Dynamic optimization of water temperature for maximizing leaf water content of tomato in hydroponics using an intelligent control technique
In this study, the dynamic optimization of water temperature, which maximizes the leaf water content of tomatoes in hydroponics, was conducted using neural networks and genetic algorithms. The leaf water content was estimated from leaf thickness in a continuous and non-destructive manner using an eddy current-type displacement sensor. Identification of model mechanisms was achieved and a dynamic model was built using neural networks. A three-layered neural network allowed such a complex system to be successfully identified and generated the model. Next, the control process was divided into six steps and the optimal six-step set points for water temperature that maximizes the leaf water content were examined by simulating the identified neural-network model, using genetic algorithms. The length of the control process was 10 hours, and each step took 90 minutes. The optimal 6-step set points for the water temperature were 40→10→40→10→40→38°C, under the constraint of a fixed water temperature from 10 to 40°C. From simulation, it was confirmed that this operation is effective in maximizing the leaf water content of the tomato. Finally, this operation was applied to a real system. The resulting leaf water content in this operation was about 1.15 times larger than that in a conventional control. It is suggested that this control technique is useful for promoting water uptake of the root and associated higher leaf water content during a short-term period within a day.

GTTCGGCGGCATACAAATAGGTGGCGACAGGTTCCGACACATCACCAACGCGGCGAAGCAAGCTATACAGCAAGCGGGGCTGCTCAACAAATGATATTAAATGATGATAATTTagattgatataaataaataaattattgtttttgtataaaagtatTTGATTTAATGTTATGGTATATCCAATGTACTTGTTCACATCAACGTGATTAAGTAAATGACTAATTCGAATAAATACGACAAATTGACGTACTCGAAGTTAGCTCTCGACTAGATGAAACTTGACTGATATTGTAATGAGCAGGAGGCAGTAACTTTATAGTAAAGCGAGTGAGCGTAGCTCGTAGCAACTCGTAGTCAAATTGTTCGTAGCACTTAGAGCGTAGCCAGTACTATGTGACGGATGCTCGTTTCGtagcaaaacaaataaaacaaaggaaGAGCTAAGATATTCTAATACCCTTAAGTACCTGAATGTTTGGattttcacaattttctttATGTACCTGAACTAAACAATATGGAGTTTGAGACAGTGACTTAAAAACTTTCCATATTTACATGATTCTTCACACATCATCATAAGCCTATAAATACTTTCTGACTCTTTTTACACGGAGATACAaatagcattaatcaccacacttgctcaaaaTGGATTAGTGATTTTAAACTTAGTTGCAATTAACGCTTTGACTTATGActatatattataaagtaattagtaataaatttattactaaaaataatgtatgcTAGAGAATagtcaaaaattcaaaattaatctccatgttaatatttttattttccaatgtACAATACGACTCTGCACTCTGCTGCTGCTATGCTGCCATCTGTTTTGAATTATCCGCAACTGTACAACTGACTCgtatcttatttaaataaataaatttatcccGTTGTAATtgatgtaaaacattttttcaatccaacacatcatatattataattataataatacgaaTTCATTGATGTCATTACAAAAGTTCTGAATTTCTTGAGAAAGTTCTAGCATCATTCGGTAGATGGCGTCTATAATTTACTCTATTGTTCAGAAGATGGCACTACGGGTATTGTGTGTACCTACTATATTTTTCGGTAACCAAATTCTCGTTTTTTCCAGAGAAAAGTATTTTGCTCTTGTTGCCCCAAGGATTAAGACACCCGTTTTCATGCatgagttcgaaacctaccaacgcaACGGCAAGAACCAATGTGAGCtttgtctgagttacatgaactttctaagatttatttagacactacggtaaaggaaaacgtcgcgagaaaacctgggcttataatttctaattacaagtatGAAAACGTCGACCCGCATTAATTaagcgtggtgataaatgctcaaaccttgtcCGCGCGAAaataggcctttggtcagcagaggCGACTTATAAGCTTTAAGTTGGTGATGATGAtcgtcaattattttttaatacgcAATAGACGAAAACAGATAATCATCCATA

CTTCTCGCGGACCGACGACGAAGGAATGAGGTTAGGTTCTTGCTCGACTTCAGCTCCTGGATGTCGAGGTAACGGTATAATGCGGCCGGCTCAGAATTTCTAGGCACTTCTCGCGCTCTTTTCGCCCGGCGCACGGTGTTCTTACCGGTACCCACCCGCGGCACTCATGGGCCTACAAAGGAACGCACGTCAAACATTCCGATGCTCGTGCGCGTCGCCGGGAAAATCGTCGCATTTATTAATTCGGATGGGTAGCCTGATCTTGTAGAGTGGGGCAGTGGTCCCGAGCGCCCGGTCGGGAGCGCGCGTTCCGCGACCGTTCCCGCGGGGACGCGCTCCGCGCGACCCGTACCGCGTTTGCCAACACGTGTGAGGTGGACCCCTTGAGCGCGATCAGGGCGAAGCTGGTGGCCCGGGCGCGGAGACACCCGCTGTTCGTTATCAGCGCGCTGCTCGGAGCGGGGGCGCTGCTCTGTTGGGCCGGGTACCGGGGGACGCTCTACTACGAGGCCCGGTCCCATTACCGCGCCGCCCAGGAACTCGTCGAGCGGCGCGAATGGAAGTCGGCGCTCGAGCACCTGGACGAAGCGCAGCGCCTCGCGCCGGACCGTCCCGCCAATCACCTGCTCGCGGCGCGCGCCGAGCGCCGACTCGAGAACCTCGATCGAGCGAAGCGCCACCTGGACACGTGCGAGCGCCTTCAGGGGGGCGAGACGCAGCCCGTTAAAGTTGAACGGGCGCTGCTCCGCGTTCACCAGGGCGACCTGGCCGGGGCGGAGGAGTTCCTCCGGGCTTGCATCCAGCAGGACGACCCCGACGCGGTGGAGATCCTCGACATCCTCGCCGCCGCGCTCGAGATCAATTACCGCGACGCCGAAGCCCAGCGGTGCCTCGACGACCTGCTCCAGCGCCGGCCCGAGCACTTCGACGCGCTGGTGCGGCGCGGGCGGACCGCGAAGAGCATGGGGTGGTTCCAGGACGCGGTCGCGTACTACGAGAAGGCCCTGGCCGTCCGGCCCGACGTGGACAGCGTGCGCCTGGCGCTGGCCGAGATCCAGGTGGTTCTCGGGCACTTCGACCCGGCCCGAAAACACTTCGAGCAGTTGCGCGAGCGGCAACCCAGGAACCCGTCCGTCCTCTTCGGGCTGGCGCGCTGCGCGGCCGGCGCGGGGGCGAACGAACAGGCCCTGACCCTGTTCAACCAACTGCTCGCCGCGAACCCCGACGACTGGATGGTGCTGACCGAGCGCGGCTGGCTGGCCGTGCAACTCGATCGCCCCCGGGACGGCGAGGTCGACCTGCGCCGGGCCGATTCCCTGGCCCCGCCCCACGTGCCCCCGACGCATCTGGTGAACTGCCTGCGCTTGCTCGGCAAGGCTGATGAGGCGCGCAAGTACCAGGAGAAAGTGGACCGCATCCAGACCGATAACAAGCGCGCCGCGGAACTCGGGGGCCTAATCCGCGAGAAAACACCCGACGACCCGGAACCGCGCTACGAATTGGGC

Yumeina, D., Aji, G.K. and Morimoto, T. (2017). Dynamic optimization of water temperature for maximizing leaf water content of tomato in hydroponics using an intelligent control technique. Acta Hortic. 1154, 55-64
tomato plants, neural network, genetic algorithm, water uptake, eddy current-type displacement sensor